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Visual cavity analysis in molecular simulations

Julius Parulek, Cagatay Turkay, Nathalie Reuter, Ivan Viola

ARTICLE, BMC Bioinformatics, Nov., 2013

Abstract

Molecular surfaces provide a useful mean for analyzing interactions between biomolecules; such as identification and characterization of ligand binding sites to a host macromolecule. We present a novel technique, which extracts potential binding sites, represented by cavities, and characterize them by 3D graphs and by amino acids. The binding sites are extracted using an implicit function sampling and graph algorithms. We propose an advanced cavity exploration technique based on the graph parameters and associated amino acids. Additionally, we interactively visualize the graphs in the context of the molecular surface. We apply our method to the analysis of MD simulations of Proteinase 3, where we verify the previously described cavities and suggest a new potential cavity to be studied.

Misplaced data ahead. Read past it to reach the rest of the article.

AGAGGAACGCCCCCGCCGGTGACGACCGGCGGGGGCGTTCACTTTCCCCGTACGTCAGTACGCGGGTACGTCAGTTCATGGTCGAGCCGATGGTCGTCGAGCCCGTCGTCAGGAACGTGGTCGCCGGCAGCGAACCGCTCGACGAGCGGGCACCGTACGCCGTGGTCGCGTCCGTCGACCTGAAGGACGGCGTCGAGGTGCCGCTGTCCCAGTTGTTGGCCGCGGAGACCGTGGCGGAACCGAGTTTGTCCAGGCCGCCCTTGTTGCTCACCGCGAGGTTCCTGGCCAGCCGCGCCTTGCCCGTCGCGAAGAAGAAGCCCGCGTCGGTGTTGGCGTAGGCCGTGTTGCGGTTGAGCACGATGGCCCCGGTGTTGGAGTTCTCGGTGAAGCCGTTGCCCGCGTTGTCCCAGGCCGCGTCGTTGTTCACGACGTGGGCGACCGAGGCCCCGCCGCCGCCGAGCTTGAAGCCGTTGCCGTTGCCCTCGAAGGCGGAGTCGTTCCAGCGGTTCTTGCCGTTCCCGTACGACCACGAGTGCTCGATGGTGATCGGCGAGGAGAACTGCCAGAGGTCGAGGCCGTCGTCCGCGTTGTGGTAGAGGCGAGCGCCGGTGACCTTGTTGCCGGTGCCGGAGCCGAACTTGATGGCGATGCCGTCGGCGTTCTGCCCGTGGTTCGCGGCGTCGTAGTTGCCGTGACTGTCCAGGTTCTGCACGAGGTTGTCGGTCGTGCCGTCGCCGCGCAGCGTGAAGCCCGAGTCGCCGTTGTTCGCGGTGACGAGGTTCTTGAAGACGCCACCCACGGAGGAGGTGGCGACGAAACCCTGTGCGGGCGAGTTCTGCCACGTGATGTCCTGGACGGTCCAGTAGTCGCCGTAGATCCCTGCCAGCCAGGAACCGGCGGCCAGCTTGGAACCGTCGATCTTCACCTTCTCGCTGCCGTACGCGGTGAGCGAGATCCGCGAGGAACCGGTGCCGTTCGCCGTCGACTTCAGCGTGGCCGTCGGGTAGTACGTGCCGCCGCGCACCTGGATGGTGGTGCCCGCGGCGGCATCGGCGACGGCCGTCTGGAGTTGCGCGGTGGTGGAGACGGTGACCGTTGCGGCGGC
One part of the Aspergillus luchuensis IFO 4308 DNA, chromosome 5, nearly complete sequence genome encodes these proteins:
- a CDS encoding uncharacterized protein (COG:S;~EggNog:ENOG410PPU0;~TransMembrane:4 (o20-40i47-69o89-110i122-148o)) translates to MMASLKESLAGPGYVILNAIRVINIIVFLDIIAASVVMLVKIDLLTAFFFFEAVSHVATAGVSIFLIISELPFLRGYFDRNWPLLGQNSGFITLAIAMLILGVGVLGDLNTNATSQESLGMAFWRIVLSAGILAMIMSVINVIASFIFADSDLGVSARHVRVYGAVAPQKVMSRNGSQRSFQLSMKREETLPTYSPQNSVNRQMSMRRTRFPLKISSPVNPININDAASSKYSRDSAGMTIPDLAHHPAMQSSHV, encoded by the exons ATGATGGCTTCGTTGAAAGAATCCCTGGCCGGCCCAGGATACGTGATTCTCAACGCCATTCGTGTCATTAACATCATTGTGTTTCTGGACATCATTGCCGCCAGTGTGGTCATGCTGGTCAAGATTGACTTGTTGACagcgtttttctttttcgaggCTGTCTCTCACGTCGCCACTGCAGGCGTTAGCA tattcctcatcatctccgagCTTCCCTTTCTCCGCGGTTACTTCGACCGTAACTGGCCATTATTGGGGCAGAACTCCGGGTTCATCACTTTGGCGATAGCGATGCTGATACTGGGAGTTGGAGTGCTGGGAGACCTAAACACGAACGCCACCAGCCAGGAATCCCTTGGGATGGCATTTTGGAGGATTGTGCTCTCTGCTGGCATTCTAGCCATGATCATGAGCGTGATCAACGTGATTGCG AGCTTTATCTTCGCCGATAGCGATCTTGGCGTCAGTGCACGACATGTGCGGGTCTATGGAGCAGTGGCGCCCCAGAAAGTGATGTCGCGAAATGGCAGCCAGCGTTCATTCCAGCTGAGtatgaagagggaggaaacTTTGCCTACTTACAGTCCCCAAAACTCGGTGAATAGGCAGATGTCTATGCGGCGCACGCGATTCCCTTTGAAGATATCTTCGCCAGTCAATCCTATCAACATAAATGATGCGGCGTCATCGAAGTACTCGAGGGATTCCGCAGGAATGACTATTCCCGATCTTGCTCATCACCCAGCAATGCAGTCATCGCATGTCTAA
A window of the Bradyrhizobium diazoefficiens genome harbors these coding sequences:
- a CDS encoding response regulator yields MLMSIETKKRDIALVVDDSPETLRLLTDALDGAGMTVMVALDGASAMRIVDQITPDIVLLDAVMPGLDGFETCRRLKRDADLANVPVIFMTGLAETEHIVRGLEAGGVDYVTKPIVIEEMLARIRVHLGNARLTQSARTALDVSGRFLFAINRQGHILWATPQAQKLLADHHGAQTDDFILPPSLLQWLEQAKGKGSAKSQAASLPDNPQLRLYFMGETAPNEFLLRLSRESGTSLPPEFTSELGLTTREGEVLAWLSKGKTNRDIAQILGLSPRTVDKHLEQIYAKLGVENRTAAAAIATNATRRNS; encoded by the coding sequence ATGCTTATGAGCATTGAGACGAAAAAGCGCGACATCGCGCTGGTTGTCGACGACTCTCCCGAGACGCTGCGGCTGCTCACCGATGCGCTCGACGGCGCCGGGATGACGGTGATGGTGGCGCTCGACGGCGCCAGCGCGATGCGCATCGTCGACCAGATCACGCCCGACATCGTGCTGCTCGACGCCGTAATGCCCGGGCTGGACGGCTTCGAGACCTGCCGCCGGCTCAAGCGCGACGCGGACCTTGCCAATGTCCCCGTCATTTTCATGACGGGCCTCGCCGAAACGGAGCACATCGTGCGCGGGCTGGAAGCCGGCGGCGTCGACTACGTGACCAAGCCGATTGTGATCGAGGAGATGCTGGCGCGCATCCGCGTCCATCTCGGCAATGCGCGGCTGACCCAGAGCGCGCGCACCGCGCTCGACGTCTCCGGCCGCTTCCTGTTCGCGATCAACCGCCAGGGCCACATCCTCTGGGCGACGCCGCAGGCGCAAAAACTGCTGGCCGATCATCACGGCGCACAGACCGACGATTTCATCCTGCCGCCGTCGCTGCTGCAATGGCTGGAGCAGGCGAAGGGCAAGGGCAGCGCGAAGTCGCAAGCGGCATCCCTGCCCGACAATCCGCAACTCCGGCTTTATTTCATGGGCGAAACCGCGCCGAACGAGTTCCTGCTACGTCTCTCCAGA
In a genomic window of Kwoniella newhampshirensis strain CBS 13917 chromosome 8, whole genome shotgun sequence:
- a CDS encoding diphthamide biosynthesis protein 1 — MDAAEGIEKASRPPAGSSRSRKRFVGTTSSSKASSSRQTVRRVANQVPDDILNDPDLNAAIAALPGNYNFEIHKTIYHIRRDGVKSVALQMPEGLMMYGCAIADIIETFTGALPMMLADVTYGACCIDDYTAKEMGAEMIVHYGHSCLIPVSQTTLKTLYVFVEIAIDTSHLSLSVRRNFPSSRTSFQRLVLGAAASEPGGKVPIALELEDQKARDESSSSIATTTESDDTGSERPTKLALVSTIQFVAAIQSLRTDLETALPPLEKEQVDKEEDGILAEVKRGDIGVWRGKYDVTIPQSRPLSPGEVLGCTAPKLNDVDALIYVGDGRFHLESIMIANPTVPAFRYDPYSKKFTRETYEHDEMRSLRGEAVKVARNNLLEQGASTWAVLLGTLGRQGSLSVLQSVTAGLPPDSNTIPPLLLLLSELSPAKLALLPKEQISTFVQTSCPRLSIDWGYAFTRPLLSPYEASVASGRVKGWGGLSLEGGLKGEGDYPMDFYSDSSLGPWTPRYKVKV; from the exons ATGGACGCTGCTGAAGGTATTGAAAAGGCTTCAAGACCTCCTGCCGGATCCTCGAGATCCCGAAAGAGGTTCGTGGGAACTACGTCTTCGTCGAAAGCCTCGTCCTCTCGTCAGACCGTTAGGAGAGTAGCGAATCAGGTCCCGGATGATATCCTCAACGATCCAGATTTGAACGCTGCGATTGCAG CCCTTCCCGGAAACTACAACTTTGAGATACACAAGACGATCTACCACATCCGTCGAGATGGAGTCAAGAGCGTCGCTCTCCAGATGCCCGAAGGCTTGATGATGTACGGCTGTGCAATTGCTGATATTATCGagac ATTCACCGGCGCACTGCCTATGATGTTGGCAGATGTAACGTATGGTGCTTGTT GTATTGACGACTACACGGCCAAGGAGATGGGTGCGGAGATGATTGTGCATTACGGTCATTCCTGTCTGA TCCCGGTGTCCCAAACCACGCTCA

Published

BMC Bioinformatics

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BibTeX

@ARTICLE{Parulek13Visual, 
 author={Julius Parulek and Cagatay Turkay and Nathalie Reuter and Ivan Viola}, 
 journal={BMC Bioinformatics}, 
 title={Visual cavity analysis in molecular simulations}, 
 volume = {14},
 number = {Suppl 19},
 pages = {S4},
 url = {http://www.biomedcentral.com/1471-2105/14/S19/S4},
 doi = {10.1186/1471-2105-14-S19-S4},
 issn = {1471-2105},
 month = {Nov.},
 year={2013},
 abstract = {Molecular surfaces provide a useful mean for analyzing interactions 
 between biomolecules; such as identification and characterization of ligand 
 binding sites to a host macromolecule. We present a novel technique, which extracts 
 potential binding sites, represented by cavities, and characterize 
 them by 3D graphs and by amino acids. The binding sites are extracted using an 
 implicit function sampling and graph algorithms. We propose an advanced cavity 
 exploration technique based on the graph parameters and associated amino acids. 
 Additionally, we interactively visualize the graphs in the context of the 
 molecular surface. We apply our method to the analysis of MD simulations of 
 Proteinase 3, where we verify the previously described cavities and suggest a 
 new potential cavity to be studied.},

}






 Last Modified: Jean-Paul Balabanian, 2014-02-28